Funds on hold for Starr County grant-based programs due to auditing issues; Operation Stonegarden affected

Funding is currently withheld for multiple grant-based programs in Starr County, including Operation Stonegarden, as of two days ago, Starr County Judge Eloy Vera confirmed Friday.

“We are behind with our audits,” the county judge said, “and when that happens, the funding agencies, of course, put a vendor hold on any advancing of funds that we’re supposed to get reimbursed until our audits are complete.”

Vera said the hold affects programs under the offices of the district attorney, sheriff, and county attorney.

The Domestic Violence Survivors Project, which employs three people, an investigator and a school resource officer are affected by the hold under the county attorney’s office, according to Victor Canales, the county attorney.

Although the district attorney nor the sheriff’s office immediately responded to a request for comment, the judge said the largest program affected was Operation Stonegarden, which pays for officers helping federal agents along the border.

“The sheriff and district attorney were very concerned, because they depend on this grant money to function. I told them, ‘don’t worry about it.’ We’ll go ahead and advance that money to you guys,” Vera said he reassured them.

The judge said the county will be voting Monday to decide whether to continue funding the program by infusing money from the county’s fund balance.

Vera said they expect to be reimbursed for the money they put into the programs later when the annual audit is submitted.

Starr County’s auditor, Javier Perez, and his office are charged with maintaining the books for the county and preparing them for an external auditor. This year, they weren’t able to have the information ready in time, he said. It led the external auditor, who prepares the annual report, to miss the filing deadline.

Operation Stonegarden

Perez said several factors, including the pandemic, delayed their work.

He said staff worked on a rotating basis, with some out two weeks at a time due to the virus. Some worked from the office and others from home.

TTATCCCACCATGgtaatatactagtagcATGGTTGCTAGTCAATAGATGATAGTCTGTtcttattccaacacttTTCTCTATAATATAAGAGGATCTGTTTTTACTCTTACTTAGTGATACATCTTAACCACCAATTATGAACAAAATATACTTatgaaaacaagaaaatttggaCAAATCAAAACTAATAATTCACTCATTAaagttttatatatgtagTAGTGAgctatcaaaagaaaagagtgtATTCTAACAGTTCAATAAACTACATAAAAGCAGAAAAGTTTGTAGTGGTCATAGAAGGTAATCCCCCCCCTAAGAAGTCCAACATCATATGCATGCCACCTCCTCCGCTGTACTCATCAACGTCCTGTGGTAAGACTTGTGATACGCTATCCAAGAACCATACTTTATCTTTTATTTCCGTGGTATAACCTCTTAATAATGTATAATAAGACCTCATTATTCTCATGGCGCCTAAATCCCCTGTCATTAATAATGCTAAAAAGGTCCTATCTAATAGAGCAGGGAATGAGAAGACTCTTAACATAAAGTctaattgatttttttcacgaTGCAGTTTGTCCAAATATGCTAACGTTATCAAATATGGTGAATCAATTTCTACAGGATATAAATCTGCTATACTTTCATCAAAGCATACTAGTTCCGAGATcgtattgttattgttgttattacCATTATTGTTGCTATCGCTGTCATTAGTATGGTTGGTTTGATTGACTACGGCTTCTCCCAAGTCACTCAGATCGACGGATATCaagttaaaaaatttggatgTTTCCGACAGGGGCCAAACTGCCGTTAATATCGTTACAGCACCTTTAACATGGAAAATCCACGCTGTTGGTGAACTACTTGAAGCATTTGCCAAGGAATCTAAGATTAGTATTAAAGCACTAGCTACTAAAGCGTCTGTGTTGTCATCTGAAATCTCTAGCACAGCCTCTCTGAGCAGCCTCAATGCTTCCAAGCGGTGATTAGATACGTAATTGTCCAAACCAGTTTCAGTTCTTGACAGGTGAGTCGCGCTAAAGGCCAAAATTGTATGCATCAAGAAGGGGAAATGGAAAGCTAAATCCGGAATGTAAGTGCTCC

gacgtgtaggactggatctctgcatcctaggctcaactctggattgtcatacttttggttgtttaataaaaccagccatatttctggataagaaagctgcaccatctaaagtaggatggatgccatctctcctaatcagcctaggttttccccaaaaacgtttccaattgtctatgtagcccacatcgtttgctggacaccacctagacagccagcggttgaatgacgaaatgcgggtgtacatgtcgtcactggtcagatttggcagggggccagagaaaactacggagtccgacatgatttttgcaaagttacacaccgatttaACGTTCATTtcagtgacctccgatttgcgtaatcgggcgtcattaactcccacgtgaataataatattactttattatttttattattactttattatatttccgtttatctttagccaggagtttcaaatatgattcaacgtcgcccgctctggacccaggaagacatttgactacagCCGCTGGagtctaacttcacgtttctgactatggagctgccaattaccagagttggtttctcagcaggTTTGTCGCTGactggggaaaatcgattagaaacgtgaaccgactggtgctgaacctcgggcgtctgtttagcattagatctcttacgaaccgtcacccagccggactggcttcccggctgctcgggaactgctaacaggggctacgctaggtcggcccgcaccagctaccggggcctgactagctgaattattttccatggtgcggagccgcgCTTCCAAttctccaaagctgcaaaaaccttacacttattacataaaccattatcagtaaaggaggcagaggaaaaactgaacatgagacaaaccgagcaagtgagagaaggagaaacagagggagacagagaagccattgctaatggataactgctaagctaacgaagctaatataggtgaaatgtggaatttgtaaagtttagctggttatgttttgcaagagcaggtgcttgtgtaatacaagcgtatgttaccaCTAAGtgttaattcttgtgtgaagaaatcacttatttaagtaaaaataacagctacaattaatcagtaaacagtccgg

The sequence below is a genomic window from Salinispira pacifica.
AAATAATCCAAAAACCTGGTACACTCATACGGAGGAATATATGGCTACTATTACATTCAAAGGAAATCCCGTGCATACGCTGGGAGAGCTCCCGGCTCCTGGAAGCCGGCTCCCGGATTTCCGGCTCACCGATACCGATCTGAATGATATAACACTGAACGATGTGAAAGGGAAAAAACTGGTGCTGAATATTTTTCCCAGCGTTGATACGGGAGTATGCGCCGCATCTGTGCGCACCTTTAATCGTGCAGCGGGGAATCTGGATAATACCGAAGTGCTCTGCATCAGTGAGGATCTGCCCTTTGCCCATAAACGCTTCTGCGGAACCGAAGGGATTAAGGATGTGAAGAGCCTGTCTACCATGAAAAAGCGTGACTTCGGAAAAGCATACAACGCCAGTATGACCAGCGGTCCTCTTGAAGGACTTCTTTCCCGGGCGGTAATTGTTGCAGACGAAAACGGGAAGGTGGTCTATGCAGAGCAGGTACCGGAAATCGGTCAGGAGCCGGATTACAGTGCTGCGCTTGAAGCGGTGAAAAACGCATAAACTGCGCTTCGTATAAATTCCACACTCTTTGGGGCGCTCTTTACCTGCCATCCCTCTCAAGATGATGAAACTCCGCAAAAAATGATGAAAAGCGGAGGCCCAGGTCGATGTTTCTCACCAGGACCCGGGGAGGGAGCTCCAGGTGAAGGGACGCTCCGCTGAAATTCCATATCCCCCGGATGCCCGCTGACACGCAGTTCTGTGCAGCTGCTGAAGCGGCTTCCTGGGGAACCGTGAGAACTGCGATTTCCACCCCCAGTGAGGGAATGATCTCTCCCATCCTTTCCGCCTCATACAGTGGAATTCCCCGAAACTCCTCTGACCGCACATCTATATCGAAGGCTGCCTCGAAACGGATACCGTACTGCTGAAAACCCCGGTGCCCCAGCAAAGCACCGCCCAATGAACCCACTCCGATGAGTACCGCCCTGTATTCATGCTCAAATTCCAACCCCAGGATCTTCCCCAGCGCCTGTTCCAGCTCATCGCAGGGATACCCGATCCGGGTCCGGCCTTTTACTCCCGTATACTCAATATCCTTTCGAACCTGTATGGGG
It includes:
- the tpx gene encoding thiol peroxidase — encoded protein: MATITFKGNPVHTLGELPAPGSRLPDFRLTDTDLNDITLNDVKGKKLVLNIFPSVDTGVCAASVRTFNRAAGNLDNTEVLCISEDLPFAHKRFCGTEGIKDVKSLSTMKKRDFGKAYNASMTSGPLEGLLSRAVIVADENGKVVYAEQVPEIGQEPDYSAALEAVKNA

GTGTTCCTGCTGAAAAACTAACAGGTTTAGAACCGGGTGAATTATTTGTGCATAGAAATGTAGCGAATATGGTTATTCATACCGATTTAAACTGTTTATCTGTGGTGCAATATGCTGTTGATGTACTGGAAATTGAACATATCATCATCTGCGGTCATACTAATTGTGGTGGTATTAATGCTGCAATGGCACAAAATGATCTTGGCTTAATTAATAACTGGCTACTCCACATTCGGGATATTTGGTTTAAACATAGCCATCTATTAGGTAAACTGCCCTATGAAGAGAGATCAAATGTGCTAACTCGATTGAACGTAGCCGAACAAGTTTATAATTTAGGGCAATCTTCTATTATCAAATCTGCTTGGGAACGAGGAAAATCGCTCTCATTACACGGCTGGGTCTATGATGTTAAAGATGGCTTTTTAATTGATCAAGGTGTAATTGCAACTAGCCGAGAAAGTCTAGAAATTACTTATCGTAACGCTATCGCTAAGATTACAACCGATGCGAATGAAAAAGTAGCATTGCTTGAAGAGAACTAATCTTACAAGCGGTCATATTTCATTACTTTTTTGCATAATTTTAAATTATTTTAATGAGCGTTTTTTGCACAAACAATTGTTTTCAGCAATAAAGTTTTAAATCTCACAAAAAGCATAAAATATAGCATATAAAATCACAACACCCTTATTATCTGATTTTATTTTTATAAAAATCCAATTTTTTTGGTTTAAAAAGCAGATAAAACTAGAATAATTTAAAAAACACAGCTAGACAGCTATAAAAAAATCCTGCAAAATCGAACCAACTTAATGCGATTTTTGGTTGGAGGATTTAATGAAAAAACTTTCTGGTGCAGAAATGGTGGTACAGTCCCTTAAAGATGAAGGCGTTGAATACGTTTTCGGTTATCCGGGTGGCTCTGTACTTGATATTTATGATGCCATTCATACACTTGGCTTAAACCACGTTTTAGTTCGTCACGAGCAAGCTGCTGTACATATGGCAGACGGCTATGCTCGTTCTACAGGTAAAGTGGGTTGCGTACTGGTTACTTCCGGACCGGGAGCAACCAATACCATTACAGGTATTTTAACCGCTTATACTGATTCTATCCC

“When it comes to an audit, you’re talking about looking at a lot of files, a lot of paperwork,” Perez explained. “And so, that’s difficult to be taking home and bringing back (files) to the office. When you’re trying to work on something like that from home, you’re going to be missing something.”

Perez, who was brought into the job two years ago, said they had to play catch up since then. Then the pandemic, a hurricane and a fatal freeze set over Texas. “There’s no way to get caught up when you’re already behind,” Perez said.

The external auditor will be back next week and is expected to have the report ready within the next three weeks.

Vera said he understands the delay. “I’m not trying to defend him in any way,” Vera added. “The audits should be done. There’s no if, ands or buts about it. But, there’s circumstances that happen that were not foreseen.”

The judge remained resolute that the commissioners court will find a solution next week. Though, Vera and Perez both said they don’t know exactly how much is in the fund balance.

At last check, the judge said the commissioner’s court was told they had about $8 million in the fund, Vera estimated.

Staff writer Berenice Garcia contributed to this story.